Unwin was similarly withering about the guidelines. He joined speakers who criticised advice that dietitians still dish up to diabetics to eat carbs moderately. Speakers also demolished the conventional idea that diabetics need to “graze” – snack on carb foods throughout the day.
That prompted one of my favourite of Unwin’s quotes: “Telling patients with diabetes to eat carbs moderately just leaves them moderately poisoned”. And another of my favourite quotes from Harcombe: “Don’t graze – unless you are a cow or want to be the size of one.”
Not surprisingly, sugar was a major focus of conference presentations.
The sugar problem
US science writer and prolific author Gary Taubes spoke on the “problem of sugar”. Taubes’s latest book is The Case Against Sugar. showed that while science can’t prove it definitively and the industry vehemently denies it, the sweet stuff really can kill.
Another conference focus was optimum diet for health and longevity. That was based on foods that humans evolved to eat over two million years.
A highlight was Tel Aviv University paleo-anthropologist Dr Miki Ben-Dor’s talk. Ben-Dor presented evidence from palaeontology and archaeological finds, many of them in Israel. It comes down solidly in favour of animal foods.
“Humans are undoubtedly omnivores,” he said. However, humans evolved over two million years to become “highly carnivorous” or “hypercarnivores”.
Humans continue to “retain a biologic adaptation” to “high-level trophic carnivory” (where humans sit on the food chain).
Plant v animal food
Ben-Dor isn’t against plant foods – nor was anyone else at the conference.
On the contrary, he said there was “no doubt that humans ate plants for all of history”. The only question was “how much plant food they ate”. The answer, according to the evidence that he outlined in his presentation was: “Not much.”
As hypercarnivores, humans evolved to eat 70% to 100% of their energy source from animals, said Ben-Dor
“That means lots of protein but also lots of fat.”
‘Fat hunters and lovers’
Humans have always been “fat hunters” and “fat lovers”, he said. Ample ethnographic – archaeological and biological – evidence points to “human dependence on and preference for animal fat as a food (and energy) source”.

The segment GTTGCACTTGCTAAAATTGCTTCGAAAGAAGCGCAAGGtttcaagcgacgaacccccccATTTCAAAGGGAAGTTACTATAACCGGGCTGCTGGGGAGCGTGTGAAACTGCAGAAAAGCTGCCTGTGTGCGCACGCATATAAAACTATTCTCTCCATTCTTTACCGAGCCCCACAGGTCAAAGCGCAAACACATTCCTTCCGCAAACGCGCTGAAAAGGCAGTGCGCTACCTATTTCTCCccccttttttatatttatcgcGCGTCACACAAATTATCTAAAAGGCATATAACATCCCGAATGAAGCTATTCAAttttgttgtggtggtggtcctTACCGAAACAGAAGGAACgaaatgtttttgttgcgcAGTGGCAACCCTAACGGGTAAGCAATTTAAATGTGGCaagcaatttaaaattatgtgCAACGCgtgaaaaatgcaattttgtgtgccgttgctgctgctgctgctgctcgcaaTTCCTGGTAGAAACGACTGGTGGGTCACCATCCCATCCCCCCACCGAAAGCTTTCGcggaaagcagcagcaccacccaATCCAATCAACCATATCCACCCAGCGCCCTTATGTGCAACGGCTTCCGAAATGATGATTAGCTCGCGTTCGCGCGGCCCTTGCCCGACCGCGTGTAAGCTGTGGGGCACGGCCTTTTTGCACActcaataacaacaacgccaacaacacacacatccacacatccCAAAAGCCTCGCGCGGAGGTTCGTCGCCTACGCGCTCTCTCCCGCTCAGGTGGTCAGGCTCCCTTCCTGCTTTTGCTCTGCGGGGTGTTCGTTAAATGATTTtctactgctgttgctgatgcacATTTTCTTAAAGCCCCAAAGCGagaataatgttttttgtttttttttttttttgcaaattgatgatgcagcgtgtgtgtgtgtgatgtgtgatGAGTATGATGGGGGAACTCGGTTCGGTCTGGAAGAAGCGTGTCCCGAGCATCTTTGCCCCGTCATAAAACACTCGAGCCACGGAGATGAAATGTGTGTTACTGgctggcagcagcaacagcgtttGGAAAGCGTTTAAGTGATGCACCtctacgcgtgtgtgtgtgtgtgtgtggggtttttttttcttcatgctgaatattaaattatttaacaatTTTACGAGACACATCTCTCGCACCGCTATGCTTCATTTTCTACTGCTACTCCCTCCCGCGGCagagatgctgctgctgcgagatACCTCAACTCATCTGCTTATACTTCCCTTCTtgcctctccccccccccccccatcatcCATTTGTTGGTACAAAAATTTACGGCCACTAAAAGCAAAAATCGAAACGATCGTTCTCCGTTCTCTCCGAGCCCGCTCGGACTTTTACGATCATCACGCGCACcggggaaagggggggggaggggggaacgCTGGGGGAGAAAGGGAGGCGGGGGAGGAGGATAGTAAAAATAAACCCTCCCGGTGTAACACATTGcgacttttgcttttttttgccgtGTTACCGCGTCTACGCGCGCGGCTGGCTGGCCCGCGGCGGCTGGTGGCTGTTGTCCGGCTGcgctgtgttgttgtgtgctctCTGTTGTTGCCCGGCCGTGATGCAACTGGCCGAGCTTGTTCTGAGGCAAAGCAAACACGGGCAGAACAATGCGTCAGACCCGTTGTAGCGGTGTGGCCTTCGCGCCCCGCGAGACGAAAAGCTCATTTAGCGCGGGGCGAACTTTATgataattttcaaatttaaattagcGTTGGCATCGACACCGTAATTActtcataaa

Authoritative sources show that “it may be fat rather than protein that drives the desire for meat in many foraging societies”. The importance of fat is also evident in its use as symbols of fertility, sacredness, wealth, health and even life itself in recent traditional societies’ rituals, linguistics and mythology, he said.
The scientific evidence supports safety for humans to consume a high portion of their diet from animal protein, “possibly to the tune of 30% to 40% of daily calories”, Ben-Dor said. And to include lots of healthy fats, including saturated.
“Not many alternatives foods can claim nearly two million years of safe consumption”, he said.
Revealing ‘ancient secret’
Israeli-tech entrepreneur Dael Shalev is author of The Ancient Secret. The book is a best-seller in Israel and currently available only in Hebrew (Hasod Hakadmoni).
Shalev showed that there’s really no rocket nutrition science behind optimum diet. The most nutrient-dense food, he said, is simply “real food”. By that, he means anything that comes without a package or a barcode”. In other words, food from animals, animal products, vegetables, nuts, berries and other fruits.
An intriguing presentation came from Dr Eran Segal, professor in the Department of Computer Science and Applied Mathematics at the Weizmann Institute of Science. Segal heads a lab with a multi-disciplinary team of computational biologists and experimental scientists working in the area of computational and systems biology.
The group’s research focuses on the microbiome, nutrition, genetics, and their effect on health and disease. The scientists initiated the Personal Nutrition Project. They describe as a “large-scale nutrition initiative that aims to help people make food choices that are better for their health and well-being”.
It forms the basis of what scientists have called the Day Two Diet. It is based on a personalised algorithm in an app that predicts the individual’s glycemic response to specific foods.
The conference also neatly and unequally divided into detractors and supporters of the diet-heart hypothesis that saturated fat causes heart disease.
One one side, the detractors were in the majority. They said that the diet-hypothesis is unproven, terminally ill and deserves a decent burial for its spawn – conventional, low-fat, high-carb diets.
On the other side, supporters said that hypothesis is alive and well and low-fat diets are “heart-healthy”. Their reasoning: unlike LCHF and keto, low-fat don’t increase CVD risk by raising “bad” LDL-cholesterol.
Both sides claimed data for their positions.